We often hear about the importance of getting more women into science, technology, engineering and mathematics (STEM), and we’re seeing more and more organizations encouraging women to consider roles in these fields. Sales is also a field with a low representation of women, but we haven’t seen as many efforts toward getting women to consider roles in sales.
In fact, CEB Global reports that the sales function has the second largest gender equity gap of all corporate functions after supply chain. A recent study revealed that women are underrepresented at all levels in sales. What’s more, the percentage of women in sales leadership has remained flat over the past decade.
I recently published this article in Forbes on why we need more women in sales, citing research on how women outperform men in sales, drive the bottom line and help companies better empathize and connect with their customers. I’m hopeful that we’ll see an influx of research like this to shed light on the impact that female sales professionals can make, and that we’ll see more programs developed to help close the gender disparity gap in this field.
While developing formal programs will help move the needle, we also need to show women why sales is a viable and worthwhile path.
I myself had preconceived notions about the field when I was looking to enter the workforce and viewed sales as a more masculine profession. As I came across sales roles during my job search, I even saw some job descriptions specify that experience on a competitive sports team was a plus. As someone who can barely throw a ball, much less catch one, I can safely say that I’ve never been on a competitive sports team.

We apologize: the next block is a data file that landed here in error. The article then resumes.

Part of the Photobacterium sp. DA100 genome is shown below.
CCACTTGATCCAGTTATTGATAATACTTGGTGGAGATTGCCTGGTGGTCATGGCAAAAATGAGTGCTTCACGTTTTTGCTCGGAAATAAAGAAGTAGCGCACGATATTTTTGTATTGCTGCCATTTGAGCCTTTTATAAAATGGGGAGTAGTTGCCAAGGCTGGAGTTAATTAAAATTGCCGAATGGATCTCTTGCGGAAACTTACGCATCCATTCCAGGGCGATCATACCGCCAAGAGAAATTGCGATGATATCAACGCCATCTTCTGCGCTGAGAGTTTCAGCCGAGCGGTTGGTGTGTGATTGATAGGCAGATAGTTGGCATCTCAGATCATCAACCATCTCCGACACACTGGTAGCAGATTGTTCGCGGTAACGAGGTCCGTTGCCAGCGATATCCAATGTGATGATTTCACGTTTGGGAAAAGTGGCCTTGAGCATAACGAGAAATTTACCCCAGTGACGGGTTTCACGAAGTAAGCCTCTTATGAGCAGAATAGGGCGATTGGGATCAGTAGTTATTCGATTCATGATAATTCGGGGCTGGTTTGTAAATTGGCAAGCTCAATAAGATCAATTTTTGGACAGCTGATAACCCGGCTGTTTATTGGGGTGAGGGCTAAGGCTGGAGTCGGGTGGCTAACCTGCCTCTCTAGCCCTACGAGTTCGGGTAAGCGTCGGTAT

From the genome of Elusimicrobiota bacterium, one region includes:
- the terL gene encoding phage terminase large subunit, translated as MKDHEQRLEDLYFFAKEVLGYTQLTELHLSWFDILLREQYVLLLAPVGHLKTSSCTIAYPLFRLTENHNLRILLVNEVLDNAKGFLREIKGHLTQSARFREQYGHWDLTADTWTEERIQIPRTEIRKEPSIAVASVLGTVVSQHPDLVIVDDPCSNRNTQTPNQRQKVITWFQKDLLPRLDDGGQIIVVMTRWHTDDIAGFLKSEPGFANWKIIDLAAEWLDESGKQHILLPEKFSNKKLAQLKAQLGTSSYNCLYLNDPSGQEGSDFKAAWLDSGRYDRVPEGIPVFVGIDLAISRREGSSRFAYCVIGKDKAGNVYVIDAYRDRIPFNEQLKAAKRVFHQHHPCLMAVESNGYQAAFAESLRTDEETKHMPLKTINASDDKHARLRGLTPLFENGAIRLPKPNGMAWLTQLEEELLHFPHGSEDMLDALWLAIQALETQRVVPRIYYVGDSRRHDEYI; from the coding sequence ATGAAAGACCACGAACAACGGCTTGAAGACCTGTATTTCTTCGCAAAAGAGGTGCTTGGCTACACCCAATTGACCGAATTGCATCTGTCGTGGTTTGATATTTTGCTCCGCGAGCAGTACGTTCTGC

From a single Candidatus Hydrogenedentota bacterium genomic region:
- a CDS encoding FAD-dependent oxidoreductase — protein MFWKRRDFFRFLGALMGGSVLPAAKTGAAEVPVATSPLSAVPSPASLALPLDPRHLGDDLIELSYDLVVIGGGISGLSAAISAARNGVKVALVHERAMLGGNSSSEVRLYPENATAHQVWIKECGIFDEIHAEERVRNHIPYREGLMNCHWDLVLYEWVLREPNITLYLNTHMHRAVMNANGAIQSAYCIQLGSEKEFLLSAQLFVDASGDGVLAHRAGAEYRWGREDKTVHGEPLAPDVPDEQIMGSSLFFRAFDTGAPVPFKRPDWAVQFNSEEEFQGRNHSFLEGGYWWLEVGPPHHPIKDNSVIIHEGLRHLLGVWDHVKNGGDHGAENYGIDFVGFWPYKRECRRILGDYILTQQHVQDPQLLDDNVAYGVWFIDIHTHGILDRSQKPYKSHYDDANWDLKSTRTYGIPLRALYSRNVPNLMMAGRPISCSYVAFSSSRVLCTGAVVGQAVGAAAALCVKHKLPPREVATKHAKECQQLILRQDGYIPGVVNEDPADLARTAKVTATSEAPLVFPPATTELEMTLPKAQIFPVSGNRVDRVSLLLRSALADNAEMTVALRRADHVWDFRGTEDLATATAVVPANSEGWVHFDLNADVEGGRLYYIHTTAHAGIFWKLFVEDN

Here’s the thing — I fell into sales because of luck. When I applied for a marketing role at Microsoft, the recruiter put me in the queue for sales. She said I had great communication skills, a strong track record of success and that I exhibited empathy, a desire to learn and relentlessness in the face of adversity. All of those qualities, she said, made me a great fit for sales.
Unbeknownst to me at the time, she was right. I exceeded my sales goals, helped turn my district’s scorecard metrics from the worst performing to the top performing and won numerous awards. Most importantly, I had fun.
My advice to women: Throw out whatever preconceived notions you may have and consider making the leap into sales. Here are five reasons why it will pay off:
1. You’ll Develop Tangible Skills
Sales is a great training ground to build a variety of skills. Selling a product or service requires empathy for the customer, confidence, grit and perseverance. What better way to develop these skills than by having to build a relationship with a stranger?
Not only will you develop soft skills, but you’ll also develop hard skills like how to position, influence and negotiate effectively. Sales requires you to learn a business at a deep level, as customers expect sales representatives to be knowledgeable and have answers.
Let’s face it — we’re always selling, whether we’re interviewing for a job or convincing someone to go on a vacation. Learning how to sell, and learning how to sell well, is a great thing for a woman to have in her back pocket.
2. You’ll Set Yourself Up To Do Almost Anything
Sales is a marketable and transferable skill. Marketing, business development and corporate teams, in particular, are often looking for people with sales backgrounds. Sellers understand what customers want, and this experience can be invaluable for building programs and offerings that are relevant for customers.